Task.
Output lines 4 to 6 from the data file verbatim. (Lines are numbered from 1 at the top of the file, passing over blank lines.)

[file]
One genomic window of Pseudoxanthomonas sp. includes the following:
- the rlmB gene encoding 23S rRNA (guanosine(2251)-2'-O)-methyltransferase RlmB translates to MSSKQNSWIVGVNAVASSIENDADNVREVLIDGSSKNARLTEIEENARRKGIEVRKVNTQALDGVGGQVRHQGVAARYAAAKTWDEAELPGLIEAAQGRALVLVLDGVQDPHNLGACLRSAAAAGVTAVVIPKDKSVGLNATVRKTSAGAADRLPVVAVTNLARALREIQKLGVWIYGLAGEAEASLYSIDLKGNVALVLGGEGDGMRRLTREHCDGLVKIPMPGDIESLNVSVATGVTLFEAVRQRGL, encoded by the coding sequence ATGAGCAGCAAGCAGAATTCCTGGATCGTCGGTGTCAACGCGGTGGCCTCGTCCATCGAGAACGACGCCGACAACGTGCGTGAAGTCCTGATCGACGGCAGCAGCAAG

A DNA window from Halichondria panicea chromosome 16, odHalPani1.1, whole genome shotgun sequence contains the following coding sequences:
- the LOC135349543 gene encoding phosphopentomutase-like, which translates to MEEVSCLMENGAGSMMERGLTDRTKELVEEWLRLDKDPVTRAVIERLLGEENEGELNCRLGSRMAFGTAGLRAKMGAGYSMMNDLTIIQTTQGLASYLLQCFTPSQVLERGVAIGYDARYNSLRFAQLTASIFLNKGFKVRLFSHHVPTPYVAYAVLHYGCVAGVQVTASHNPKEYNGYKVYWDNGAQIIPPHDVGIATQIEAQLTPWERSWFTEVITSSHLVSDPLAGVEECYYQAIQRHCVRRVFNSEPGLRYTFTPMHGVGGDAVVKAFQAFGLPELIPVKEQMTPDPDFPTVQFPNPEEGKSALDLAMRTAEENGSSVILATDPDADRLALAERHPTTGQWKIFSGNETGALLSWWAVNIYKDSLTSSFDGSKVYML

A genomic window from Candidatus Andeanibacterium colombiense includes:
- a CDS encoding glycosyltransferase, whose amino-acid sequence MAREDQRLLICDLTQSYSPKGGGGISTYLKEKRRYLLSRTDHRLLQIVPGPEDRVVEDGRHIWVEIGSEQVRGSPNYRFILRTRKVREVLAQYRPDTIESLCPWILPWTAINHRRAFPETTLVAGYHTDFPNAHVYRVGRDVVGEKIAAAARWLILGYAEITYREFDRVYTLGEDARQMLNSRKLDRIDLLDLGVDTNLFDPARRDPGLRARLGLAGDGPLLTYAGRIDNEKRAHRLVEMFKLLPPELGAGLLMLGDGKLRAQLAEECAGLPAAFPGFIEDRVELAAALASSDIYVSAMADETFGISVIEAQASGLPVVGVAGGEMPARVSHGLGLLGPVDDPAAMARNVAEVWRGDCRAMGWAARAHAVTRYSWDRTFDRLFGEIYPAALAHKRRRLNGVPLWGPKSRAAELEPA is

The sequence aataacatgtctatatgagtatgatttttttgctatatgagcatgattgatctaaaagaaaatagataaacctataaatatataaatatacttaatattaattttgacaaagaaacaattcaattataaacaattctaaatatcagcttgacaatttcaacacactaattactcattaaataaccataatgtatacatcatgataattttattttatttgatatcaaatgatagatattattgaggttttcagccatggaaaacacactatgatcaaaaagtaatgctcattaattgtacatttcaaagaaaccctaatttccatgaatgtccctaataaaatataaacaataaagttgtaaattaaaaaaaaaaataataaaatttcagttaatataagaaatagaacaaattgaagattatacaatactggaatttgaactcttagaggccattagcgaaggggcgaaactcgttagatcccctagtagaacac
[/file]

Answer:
- the LOC135349543 gene encoding phosphopentomutase-like, which translates to MEEVSCLMENGAGSMMERGLTDRTKELVEEWLRLDKDPVTRAVIERLLGEENEGELNCRLGSRMAFGTAGLRAKMGAGYSMMNDLTIIQTTQGLASYLLQCFTPSQVLERGVAIGYDARYNSLRFAQLTASIFLNKGFKVRLFSHHVPTPYVAYAVLHYGCVAGVQVTASHNPKEYNGYKVYWDNGAQIIPPHDVGIATQIEAQLTPWERSWFTEVITSSHLVSDPLAGVEECYYQAIQRHCVRRVFNSEPGLRYTFTPMHGVGGDAVVKAFQAFGLPELIPVKEQMTPDPDFPTVQFPNPEEGKSALDLAMRTAEENGSSVILATDPDADRLALAERHPTTGQWKIFSGNETGALLSWWAVNIYKDSLTSSFDGSKVYML

A genomic window from Candidatus Andeanibacterium colombiense includes:
- a CDS encoding glycosyltransferase, whose amino-acid sequence MAREDQRLLICDLTQSYSPKGGGGISTYLKEKRRYLLSRTDHRLLQIVPGPEDRVVEDGRHIWVEIGSEQVRGSPNYRFILRTRKVREVLAQYRPDTIESLCPWILPWTAINHRRAFPETTLVAGYHTDFPNAHVYRVGRDVVGEKIAAAARWLILGYAEITYREFDRVYTLGEDARQMLNSRKLDRIDLLDLGVDTNLFDPARRDPGLRARLGLAGDGPLLTYAGRIDNEKRAHRLVEMFKLLPPELGAGLLMLGDGKLRAQLAEECAGLPAAFPGFIEDRVELAAALASSDIYVSAMADETFGISVIEAQASGLPVVGVAGGEMPARVSHGLGLLGPVDDPAAMARNVAEVWRGDCRAMGWAARAHAVTRYSWDRTFDRLFGEIYPAALAHKRRRLNGVPLWGPKSRAAELEPA is